“[I go] just to see different varieties — see maybe what’s hip in the scene, or maybe what’s under the radar in a way,” Girtler said. “I mean, most of these guys play out and they have gigs and everything like that. And I hear people playing, you know, Valentine’s and this and that, and I’m like, you know, I should be playing that. I got to just start talking to the right people. So I’m hoping eventually either I’ll meet the proper people or someone will approach me, that kind of thing.”

Deborah Titus is another newcomer to the Capital Region music scene, though she’s originally from the area and used to play the open mic nights at the Larkin in Albany, hosted by Paddy Kilrain. After spending a few years playing in New York City, she returned to the area in December, and has been playing at least one open mic night a week, and sometimes as many as three a week. She’s a regular at the Moon & River, and has been to the Tuesday night open mic at Emack & Bolio’s in Albany and Thursday nights at the Daily Grind in Troy.

“There are some weeks where I just want to immerse myself completely, or I have a new song and I want to play it as much as I can,” Titus said.

Making friends

For Titus, the sense of community is the biggest draw of the open mic nights.

“Probably the biggest [reason] is just to be a part of a community and make connections with other people who are inspirational to me,” Titus said. “There are so many around here that I wouldn’t know if I didn’t come out to these events, because when you just see a name in the paper, it’s hard to know what’s really gonna tickle your fancy.”

Through open mics, Titus has met people such as Heather Hewitt, who is a frequent collaborator with Titus and many others on the open mic scene. Hewitt is another returnee to the area — about five years ago, she sang with Bob Lord, currently of Emerald Dawn, in the duo Bad Drivers, and also co-hosted an open mic with him at the Flavour Cafe. Since returning to the area last August, she has been going to many more open mics.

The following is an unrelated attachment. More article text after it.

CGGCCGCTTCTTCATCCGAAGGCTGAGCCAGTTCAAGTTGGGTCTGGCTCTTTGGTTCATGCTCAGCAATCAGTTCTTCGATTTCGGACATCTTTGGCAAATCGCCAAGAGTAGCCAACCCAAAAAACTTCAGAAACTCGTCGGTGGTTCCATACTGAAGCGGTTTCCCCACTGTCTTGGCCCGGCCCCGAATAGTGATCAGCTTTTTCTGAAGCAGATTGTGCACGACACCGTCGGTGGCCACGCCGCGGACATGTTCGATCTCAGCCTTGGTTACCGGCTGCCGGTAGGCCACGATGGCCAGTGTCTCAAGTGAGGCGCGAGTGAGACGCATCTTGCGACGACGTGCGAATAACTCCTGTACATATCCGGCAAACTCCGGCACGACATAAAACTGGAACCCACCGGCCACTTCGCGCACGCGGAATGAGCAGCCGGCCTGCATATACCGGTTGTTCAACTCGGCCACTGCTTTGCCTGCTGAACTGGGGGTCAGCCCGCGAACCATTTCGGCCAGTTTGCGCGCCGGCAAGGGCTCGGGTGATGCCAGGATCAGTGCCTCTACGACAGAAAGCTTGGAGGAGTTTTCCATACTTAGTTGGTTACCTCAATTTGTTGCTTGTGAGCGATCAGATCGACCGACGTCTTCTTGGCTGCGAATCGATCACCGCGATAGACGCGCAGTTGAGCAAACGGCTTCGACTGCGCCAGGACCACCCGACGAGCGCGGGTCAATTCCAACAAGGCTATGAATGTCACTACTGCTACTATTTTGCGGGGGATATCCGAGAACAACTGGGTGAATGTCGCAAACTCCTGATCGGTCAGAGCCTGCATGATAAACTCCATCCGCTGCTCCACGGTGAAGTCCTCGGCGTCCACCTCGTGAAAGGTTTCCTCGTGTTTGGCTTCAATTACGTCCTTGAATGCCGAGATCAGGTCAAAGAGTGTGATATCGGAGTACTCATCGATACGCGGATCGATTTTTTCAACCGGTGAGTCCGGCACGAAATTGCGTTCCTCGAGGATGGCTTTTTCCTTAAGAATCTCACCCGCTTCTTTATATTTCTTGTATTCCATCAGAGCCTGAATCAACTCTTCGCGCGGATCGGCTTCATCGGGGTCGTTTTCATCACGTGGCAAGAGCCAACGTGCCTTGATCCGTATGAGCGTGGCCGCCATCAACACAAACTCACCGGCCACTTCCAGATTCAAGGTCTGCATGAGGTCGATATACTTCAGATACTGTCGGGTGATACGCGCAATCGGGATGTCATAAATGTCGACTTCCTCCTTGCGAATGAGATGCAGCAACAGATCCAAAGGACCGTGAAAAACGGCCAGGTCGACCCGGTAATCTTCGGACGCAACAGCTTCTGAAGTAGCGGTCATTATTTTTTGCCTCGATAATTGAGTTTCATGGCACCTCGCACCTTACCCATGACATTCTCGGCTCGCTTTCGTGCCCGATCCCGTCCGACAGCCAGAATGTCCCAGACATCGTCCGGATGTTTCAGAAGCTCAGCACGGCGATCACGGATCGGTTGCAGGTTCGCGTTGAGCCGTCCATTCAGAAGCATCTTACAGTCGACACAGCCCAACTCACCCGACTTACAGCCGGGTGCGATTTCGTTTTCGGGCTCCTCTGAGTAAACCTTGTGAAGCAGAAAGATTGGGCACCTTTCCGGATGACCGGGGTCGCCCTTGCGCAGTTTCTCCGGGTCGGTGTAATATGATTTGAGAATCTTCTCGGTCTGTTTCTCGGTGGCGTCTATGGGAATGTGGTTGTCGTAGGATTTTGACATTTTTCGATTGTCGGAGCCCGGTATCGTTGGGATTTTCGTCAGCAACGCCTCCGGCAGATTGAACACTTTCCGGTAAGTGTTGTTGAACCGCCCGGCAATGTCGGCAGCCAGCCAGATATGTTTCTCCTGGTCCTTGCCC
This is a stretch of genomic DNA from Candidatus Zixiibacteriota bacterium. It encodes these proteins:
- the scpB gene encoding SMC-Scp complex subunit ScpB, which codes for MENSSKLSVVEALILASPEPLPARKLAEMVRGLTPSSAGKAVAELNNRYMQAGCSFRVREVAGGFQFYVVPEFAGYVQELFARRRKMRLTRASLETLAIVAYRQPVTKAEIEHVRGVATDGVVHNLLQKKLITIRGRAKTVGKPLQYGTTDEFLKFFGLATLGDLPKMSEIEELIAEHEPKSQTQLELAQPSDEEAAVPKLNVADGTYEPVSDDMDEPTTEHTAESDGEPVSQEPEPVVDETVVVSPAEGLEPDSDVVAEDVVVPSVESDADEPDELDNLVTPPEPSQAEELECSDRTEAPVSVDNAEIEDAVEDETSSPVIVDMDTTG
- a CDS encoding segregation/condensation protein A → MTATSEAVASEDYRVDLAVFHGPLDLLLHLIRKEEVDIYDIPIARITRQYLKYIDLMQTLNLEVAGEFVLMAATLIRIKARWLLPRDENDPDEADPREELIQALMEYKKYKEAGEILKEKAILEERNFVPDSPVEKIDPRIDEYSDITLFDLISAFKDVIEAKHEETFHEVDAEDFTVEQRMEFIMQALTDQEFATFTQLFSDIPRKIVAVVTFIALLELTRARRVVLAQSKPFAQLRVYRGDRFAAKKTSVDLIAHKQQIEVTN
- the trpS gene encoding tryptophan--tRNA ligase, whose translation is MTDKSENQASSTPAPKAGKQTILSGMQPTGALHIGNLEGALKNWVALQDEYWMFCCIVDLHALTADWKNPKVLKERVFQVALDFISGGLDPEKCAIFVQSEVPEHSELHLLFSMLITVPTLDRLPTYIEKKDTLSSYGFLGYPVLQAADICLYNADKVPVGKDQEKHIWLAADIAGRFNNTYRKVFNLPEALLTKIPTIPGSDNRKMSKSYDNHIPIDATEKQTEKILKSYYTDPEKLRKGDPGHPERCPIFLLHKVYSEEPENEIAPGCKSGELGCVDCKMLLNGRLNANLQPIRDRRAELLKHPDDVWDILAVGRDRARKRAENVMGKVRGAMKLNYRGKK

“When I came back, I was kind of going through a tough time and I needed to get out of my house, so I started — actually, I joined a chorus right after that,” Hewitt said. “But I went to Bob’s open mic one night, and Deb came in, and I just really liked her stuff. . . . So it’s more like, I all of a sudden started hanging out with all these people by going to open mics.”

Unlike many other musicians, Russell came to open mic nights much later in his musical career. He has been playing guitar since he was a teenager, first picking up the instrument after hearing The Beatles in 1964 (“I saw how all the girls were screaming for The Beatles, and I said, ‘That’s the life for me.’ ”). He didn’t go to his first open mic at Caffe Lena until 1987, and after four times he stopped. In 2000, he began playing Lena’s every other week, and began visiting every open mic he could beginning in 2005.

Onstage, Russell cuts a confident image, always smiling, rarely shifting out of his folksy, storytelling demeanor. His unflappable nature, no matter the audience, has been built up over the years thanks to the constant performing on the open mic circuit.

“I’m much more relaxed in front of the microphone now,” Russell said. “I mean, I remember being in front of the microphone, and literally my legs were shaking, and I said, ‘Oh, gee, I should have asked for a stool, I’m so afraid up here.’ I’m afraid I’m gonna fall over because my legs feel so weak. And now I’ll be standing up there sometimes, and I’ll be playing a song, and sometimes watching a ball game on TV at the same time I’m playing a song — ‘Oh, gee, they just scored a touchdown, so the score must be such-and-such now.’ ”

Feedback and support

Maurizio, a regular of the Caffe Lena open mic for the past 15 years, has found that his reasons for continuing to go to multiple open mic nights every week have changed over time. At this point, he gigs out regularly throughout Albany and Saratoga, and these shows take precedent, but he still manages to go to three open mics in some weeks.

“When I first started, I had played in rock bands before I got into the singer-songwriter with an acoustic guitar, one-man-band thing,” Maurizio said.

“Coming out of that, writing songs on acoustic guitars in the beginning, it was just the process of getting comfortable with doing that — cutting my teeth as they say, and getting feedback from other musicians that were ahead of me, feedback and support. . . . Open mics are good for that, especially at Lena’s, where I went from showing up as an open mic person to, years later, having a CD release there on a Saturday at a sold-out show. And that was because I played open mics all the time, and Sarah Craig — who manages Lena’s to this day — saw that and gave me a break.”

Categories: Life and Arts